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Distraction – a misnomer

By January 23, 2011People+Technology

Imagine you want to accomplish a certain goal very badly. Something very important to you. Something that would be quite worthwhile, and rewarding.

Now, imagine if you know you can’t fail. You already know how to do it, you have ample time, and you’re well fed and well caffeinated. You’re sitting in a deluxe ergonomic leather chair… In a great working space, with a view of the mountains.

Could you bring yourself to do it?

Most people say yes.

We all have some kind of dream, or some kind of passion… We all want to create something. It might just be to get the comfier couch or the tastier organic chips, but at least we have a goal!

Perhaps it’s the project for the boss, the script for the play, or the business process for keeping rowdy employees in line. Perhaps it’s the bulk mailer you want to send to your clients or the business plan you’d need to write for startup funding.

But… We just keep getting… Distracted!

Something comes up. Something prevents us from actually doing the hard part.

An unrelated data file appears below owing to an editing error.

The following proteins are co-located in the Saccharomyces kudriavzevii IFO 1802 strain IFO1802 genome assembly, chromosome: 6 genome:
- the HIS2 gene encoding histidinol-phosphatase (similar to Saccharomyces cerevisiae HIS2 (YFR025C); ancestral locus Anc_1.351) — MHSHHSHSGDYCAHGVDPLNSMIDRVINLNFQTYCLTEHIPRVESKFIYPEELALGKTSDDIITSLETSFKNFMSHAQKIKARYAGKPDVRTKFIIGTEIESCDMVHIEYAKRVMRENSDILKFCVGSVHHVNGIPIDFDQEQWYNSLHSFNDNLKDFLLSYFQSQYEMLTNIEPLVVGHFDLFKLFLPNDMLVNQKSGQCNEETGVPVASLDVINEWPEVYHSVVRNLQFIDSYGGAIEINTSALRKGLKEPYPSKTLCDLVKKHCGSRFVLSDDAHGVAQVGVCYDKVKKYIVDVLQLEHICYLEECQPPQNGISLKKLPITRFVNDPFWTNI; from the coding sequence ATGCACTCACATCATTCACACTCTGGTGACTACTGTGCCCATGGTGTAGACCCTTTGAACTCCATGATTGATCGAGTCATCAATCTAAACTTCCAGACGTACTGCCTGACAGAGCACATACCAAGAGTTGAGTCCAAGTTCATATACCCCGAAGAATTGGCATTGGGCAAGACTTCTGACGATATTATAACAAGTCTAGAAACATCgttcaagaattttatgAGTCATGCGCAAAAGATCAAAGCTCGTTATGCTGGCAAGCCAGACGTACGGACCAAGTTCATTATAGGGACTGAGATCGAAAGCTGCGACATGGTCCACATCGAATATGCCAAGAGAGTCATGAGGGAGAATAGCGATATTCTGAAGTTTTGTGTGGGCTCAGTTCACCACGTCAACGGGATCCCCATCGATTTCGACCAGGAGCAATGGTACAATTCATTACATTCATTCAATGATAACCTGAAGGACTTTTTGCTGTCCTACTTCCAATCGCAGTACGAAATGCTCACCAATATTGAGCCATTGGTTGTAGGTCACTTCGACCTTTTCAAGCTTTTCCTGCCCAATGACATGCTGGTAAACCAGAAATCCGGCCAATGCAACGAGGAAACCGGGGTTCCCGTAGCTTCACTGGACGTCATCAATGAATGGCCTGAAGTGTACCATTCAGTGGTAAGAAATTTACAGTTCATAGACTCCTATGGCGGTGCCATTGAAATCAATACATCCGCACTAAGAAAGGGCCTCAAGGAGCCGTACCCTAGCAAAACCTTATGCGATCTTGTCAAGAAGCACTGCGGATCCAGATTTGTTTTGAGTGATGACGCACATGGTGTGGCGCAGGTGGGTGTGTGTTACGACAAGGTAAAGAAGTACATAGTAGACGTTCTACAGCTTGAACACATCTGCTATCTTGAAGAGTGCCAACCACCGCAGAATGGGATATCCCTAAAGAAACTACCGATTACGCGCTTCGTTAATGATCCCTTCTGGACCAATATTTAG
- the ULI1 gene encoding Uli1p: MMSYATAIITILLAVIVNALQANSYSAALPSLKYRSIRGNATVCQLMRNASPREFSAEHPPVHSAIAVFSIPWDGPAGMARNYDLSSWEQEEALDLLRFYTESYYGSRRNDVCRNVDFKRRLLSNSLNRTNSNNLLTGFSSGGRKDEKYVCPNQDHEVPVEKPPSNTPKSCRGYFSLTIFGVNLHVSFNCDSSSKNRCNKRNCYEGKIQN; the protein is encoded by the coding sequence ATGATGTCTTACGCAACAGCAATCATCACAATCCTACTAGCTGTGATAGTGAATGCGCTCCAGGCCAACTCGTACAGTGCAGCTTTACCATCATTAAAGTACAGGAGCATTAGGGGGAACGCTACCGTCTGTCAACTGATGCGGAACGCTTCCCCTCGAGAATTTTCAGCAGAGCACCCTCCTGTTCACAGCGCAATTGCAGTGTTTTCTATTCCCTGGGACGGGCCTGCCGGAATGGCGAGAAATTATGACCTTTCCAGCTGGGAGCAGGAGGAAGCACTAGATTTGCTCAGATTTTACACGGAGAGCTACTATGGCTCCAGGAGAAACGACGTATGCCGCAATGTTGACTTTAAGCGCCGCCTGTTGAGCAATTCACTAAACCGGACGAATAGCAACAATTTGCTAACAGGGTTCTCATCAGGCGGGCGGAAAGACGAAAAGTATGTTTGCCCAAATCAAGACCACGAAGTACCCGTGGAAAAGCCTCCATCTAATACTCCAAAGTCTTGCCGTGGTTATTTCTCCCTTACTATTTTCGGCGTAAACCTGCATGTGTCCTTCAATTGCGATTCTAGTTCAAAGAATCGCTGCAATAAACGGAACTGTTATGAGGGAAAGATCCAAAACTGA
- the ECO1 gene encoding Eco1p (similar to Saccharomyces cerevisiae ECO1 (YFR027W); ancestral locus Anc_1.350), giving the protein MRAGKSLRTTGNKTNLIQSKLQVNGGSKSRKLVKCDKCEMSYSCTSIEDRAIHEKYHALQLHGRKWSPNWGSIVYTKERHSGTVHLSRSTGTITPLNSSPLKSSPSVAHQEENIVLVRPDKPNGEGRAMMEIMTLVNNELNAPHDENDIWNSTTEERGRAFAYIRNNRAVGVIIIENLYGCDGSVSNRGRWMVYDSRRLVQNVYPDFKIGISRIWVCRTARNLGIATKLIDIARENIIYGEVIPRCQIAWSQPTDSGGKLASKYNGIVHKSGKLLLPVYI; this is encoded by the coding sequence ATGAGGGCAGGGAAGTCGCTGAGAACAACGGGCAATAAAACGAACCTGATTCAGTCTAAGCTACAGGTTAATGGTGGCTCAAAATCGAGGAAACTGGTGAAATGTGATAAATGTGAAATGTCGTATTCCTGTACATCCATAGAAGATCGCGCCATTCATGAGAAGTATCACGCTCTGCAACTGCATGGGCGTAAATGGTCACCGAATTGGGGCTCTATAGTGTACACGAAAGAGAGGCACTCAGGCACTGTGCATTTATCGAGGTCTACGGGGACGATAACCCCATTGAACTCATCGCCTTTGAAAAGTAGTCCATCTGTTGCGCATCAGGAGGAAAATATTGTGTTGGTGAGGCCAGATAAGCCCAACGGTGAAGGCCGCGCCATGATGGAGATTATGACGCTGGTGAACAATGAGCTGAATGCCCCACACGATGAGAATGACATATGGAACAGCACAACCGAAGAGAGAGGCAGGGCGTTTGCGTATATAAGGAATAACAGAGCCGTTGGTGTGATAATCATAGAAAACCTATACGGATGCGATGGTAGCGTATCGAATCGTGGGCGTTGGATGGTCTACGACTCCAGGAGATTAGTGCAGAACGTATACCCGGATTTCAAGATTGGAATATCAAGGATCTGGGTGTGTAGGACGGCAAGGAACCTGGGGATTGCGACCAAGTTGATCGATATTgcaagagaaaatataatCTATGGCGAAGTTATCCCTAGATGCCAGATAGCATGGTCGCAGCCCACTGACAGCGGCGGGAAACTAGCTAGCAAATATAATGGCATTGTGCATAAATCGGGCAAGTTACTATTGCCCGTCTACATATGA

We’re very good at explaining it all away. “I’m easily distracted,” or “I have ADD,” or my favorite: “I don’t have time to focus on one thing for that long.”

And when you eventually sit down to start the project, when you do eventually muster up the courage to start… DING! You suddenly have an urgent need to check your email.

Facebook calls to you. You text the friend you didn’t get back to earlier. That pile of papers that has been on your desk for a month needs to be sorted. Urgently.

I don’t think the project is stagnating because of distractions.

I think distraction is an effect.

It’s what happens when we get scared, or when we bump up against limits we haven’t pushed before. It’s what happens when we’re afraid we can’t do it, when we’re afraid to fail, and when it just isn’t important enough to do the work.

It’s pulling the parachute, scratching the itch, jumping ship. It’s giving up (in that moment).

I mean really – if I gave you $1,000,000 in cash to do it even though you’re scared and uncomfortable, could you find a way?

If we understand fear and we’re clear on what we want, it’s not called distraction. It’s a choice. I choose to work, or else I choose to creep a friend’s cute friend on Facebook.

So how do you work through the so-called “ADD,” or short attention span? Just sit there, hold your calls, leave the stack of paper, avoid Facebook, and push the limit. Even if it’s just five minutes of the hard work.

Then, tomorrow, do it for 10 minutes. See how many times in 10 minutes you can experience the distracting itch without scratching it.

I think you get the idea. It’s just another muscle.

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